Exelis, UrsaNav, the DHS and the USCG enter agreement to trial ground-based position, navigation and timing signal

Exelis (NYSE: XLS), UrsaNav, Inc., the Department of Homeland Security’s Science and Technology Directorate (DHS S&T), and the U.S. Coast Guard have entered into a cooperative research and development agreement (CRADA) for testing and demonstration at former LORAN-C sites. These sites are the legacy ground-based radio navigation infrastructure of the decommissioned LORAN-C service that could be retained and upgraded to provide eLORAN low frequency service.

The team will evaluate eLORAN as a potential complementary system to the current Global Positioning System (GPS) currently in wide use throughout the United States. The capabilities and potential utilization methods of eLORAN will be explored in depth to identify all strengths, capacities, and potential vulnerabilities of the technology.

Under the CRADA, Exelis will use the former LORAN-C assets to put eLORAN signals in space for research, test and demonstration of the ability of eLORAN to meet precise positioning, navigation and timing (PNT) requirements of government and privately-owned critical infrastructure. The first station Exelis will broadcast from is located in Wildwood, NJ. The broadcast will provide a usable signal at a range up to 1000 miles.

“eLORAN is an ideal technology to complement GPS for critical, resilient and assured PNT,” said Ed Sayadian, vice president of Civil & Aerospace Systems for Exelis. “eLORAN is a difficult to disrupt technology that offers PNT and wide area broadcast data capabilities indoors, in underground locations and other GPS-denied environments.”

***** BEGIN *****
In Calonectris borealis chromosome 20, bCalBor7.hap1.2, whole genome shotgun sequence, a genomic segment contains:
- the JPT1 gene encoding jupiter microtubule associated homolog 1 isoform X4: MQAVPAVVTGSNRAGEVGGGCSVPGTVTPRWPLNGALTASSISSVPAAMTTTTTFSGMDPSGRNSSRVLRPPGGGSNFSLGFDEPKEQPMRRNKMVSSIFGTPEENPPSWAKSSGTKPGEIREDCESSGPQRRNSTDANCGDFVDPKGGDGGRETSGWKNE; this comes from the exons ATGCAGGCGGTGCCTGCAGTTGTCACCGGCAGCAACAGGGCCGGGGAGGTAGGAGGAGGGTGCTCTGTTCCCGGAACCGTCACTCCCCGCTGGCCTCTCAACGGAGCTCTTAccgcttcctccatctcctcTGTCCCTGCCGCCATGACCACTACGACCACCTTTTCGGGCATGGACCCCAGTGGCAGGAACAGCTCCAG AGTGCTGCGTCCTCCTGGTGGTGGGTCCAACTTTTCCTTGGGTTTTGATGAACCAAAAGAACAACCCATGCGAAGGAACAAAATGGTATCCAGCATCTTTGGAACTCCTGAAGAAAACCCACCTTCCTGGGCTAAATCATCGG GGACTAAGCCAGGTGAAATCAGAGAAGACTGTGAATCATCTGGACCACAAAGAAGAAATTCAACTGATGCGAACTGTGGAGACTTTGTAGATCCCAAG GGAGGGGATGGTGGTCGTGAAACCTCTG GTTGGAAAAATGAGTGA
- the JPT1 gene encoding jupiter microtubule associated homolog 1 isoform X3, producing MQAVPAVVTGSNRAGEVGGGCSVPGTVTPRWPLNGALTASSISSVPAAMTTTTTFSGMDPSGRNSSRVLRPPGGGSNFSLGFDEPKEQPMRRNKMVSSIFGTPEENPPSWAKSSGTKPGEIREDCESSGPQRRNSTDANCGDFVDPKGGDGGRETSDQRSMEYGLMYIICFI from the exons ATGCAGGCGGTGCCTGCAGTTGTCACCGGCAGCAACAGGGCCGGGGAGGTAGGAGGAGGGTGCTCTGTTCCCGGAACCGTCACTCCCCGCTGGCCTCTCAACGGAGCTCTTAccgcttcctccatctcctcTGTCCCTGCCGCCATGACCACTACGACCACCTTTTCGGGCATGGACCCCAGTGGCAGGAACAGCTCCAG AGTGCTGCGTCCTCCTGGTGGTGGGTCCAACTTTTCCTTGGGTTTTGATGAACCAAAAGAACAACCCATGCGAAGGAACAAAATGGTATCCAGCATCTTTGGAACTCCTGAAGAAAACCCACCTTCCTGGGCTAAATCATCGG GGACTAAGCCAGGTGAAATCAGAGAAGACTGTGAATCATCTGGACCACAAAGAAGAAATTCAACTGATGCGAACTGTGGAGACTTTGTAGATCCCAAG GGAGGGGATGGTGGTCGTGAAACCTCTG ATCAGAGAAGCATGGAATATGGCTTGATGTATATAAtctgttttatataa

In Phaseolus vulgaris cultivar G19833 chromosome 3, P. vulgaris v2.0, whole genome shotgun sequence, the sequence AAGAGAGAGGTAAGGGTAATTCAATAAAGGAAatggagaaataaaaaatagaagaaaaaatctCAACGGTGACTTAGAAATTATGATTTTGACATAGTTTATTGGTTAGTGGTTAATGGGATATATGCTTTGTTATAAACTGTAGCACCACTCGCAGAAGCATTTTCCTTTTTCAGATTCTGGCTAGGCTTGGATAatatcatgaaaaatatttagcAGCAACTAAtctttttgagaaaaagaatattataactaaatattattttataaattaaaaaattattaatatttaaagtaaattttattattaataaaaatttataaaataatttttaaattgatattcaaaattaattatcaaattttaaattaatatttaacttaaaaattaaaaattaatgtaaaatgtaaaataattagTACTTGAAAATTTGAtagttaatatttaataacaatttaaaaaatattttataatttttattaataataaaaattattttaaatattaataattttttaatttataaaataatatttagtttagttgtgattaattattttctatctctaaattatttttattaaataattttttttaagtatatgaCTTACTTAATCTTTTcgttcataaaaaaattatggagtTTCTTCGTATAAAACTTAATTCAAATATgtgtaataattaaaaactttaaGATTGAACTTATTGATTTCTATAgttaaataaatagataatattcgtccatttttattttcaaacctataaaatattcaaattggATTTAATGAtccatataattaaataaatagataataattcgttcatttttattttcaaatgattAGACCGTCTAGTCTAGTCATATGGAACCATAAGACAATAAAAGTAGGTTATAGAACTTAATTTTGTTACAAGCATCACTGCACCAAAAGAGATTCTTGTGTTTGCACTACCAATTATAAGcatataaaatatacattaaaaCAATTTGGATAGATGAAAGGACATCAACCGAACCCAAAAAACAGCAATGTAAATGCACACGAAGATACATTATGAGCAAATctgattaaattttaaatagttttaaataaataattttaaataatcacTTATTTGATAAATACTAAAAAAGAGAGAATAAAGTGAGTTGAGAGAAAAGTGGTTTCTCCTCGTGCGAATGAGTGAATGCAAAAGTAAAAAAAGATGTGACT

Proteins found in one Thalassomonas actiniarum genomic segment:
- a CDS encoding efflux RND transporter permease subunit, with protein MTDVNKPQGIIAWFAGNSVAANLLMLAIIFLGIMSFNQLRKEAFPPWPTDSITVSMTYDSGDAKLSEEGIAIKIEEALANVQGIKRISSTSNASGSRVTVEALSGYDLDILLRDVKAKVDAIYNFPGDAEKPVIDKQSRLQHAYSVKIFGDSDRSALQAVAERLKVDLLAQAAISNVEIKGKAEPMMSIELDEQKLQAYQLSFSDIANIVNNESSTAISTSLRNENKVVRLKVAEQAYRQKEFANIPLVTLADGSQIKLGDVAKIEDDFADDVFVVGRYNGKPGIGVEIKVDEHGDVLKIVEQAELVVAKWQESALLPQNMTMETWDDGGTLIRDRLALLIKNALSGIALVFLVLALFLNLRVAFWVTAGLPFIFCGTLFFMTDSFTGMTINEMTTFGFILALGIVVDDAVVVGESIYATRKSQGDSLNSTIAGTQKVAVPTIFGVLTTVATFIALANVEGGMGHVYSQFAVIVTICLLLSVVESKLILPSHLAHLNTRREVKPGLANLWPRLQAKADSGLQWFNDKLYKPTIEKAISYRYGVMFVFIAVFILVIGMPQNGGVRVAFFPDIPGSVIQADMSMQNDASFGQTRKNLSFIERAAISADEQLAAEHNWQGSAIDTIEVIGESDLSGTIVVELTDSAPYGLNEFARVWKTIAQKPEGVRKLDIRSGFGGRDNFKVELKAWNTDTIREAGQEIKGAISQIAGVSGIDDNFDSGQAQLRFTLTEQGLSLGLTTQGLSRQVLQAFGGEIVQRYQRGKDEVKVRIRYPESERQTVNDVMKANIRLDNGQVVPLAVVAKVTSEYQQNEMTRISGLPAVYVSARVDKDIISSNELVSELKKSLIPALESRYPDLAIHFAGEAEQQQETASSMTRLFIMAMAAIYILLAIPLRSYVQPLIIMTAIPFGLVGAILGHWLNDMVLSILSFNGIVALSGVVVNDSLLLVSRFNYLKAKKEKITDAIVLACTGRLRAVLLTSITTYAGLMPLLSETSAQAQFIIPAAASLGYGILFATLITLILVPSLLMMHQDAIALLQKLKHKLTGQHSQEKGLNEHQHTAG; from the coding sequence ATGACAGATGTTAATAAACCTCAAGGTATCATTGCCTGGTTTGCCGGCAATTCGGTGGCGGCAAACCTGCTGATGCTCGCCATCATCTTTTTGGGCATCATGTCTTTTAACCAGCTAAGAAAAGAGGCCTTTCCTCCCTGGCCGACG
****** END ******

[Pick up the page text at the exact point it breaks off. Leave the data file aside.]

“A preponderance of government, academic, and industry reports have concluded that eLORAN is the best independent, multi-modal solution to provide assured PNT as a complement to GPS,” said Chuck Schue, president and CEO of UrsaNav.

Exelis and UrsaNav have entered into this CRADA because they believe that low frequency signals, such as eLORAN, operate independently of GPS signals and can provide alternative timing, either standalone, or as a component of a PNT service. Exelis also believes that as a result of its wealth of experience in its PNT portfolio, that there are many civil and defense applications that require precise time and/or position in GPS-denied environments. Examples include radio frequency interference, both intentional and unintentional; signal attenuation from heavy forest canopy, terrain or buildings; and indoor and underground locations.

Source: Exelis
Date: May 26, 2015